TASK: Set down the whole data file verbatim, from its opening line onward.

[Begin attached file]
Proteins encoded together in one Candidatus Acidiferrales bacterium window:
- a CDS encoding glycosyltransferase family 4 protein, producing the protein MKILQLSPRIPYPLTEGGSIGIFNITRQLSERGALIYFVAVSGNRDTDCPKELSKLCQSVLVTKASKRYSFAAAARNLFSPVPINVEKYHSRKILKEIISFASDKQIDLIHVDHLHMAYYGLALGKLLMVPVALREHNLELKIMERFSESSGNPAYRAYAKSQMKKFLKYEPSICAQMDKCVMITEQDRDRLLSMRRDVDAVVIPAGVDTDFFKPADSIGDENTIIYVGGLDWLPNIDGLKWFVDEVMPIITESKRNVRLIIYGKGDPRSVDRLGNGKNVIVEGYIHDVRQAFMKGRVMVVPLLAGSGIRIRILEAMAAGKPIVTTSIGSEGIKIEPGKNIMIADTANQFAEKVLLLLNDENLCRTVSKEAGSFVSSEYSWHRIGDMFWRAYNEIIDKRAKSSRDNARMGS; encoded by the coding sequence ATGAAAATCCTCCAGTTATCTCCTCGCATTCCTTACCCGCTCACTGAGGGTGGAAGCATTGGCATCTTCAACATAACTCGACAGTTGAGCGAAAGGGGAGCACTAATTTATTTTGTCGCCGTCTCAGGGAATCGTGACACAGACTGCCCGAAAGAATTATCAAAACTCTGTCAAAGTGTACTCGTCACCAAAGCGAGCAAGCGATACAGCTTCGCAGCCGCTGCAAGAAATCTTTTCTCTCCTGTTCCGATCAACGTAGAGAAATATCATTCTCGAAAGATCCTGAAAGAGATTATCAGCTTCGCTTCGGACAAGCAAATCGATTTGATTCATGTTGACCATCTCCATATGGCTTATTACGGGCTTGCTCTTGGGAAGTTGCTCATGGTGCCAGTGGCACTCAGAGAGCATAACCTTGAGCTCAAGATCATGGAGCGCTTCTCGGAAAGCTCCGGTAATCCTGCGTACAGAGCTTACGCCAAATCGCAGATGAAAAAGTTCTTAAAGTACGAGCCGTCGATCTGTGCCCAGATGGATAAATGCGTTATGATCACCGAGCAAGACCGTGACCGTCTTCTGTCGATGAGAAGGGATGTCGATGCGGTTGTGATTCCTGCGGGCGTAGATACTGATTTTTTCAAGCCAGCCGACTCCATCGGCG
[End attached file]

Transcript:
Proteins encoded together in one Candidatus Acidiferrales bacterium window:
- a CDS encoding glycosyltransferase family 4 protein, producing the protein MKILQLSPRIPYPLTEGGSIGIFNITRQLSERGALIYFVAVSGNRDTDCPKELSKLCQSVLVTKASKRYSFAAAARNLFSPVPINVEKYHSRKILKEIISFASDKQIDLIHVDHLHMAYYGLALGKLLMVPVALREHNLELKIMERFSESSGNPAYRAYAKSQMKKFLKYEPSICAQMDKCVMITEQDRDRLLSMRRDVDAVVIPAGVDTDFFKPADSIGDENTIIYVGGLDWLPNIDGLKWFVDEVMPIITESKRNVRLIIYGKGDPRSVDRLGNGKNVIVEGYIHDVRQAFMKGRVMVVPLLAGSGIRIRILEAMAAGKPIVTTSIGSEGIKIEPGKNIMIADTANQFAEKVLLLLNDENLCRTVSKEAGSFVSSEYSWHRIGDMFWRAYNEIIDKRAKSSRDNARMGS; encoded by the coding sequence ATGAAAATCCTCCAGTTATCTCCTCGCATTCCTTACCCGCTCACTGAGGGTGGAAGCATTGGCATCTTCAACATAACTCGACAGTTGAGCGAAAGGGGAGCACTAATTTATTTTGTCGCCGTCTCAGGGAATCGTGACACAGACTGCCCGAAAGAATTATCAAAACTCTGTCAAAGTGTACTCGTCACCAAAGCGAGCAAGCGATACAGCTTCGCAGCCGCTGCAAGAAATCTTTTCTCTCCTGTTCCGATCAACGTAGAGAAATATCATTCTCGAAAGATCCTGAAAGAGATTATCAGCTTCGCTTCGGACAAGCAAATCGATTTGATTCATGTTGACCATCTCCATATGGCTTATTACGGGCTTGCTCTTGGGAAGTTGCTCATGGTGCCAGTGGCACTCAGAGAGCATAACCTTGAGCTCAAGATCATGGAGCGCTTCTCGGAAAGCTCCGGTAATCCTGCGTACAGAGCTTACGCCAAATCGCAGATGAAAAAGTTCTTAAAGTACGAGCCGTCGATCTGTGCCCAGATGGATAAATGCGTTATGATCACCGAGCAAGACCGTGACCGTCTTCTGTCGATGAGAAGGGATGTCGATGCGGTTGTGATTCCTGCGGGCGTAGATACTGATTTTTTCAAGCCAGCCGACTCCATCGGCG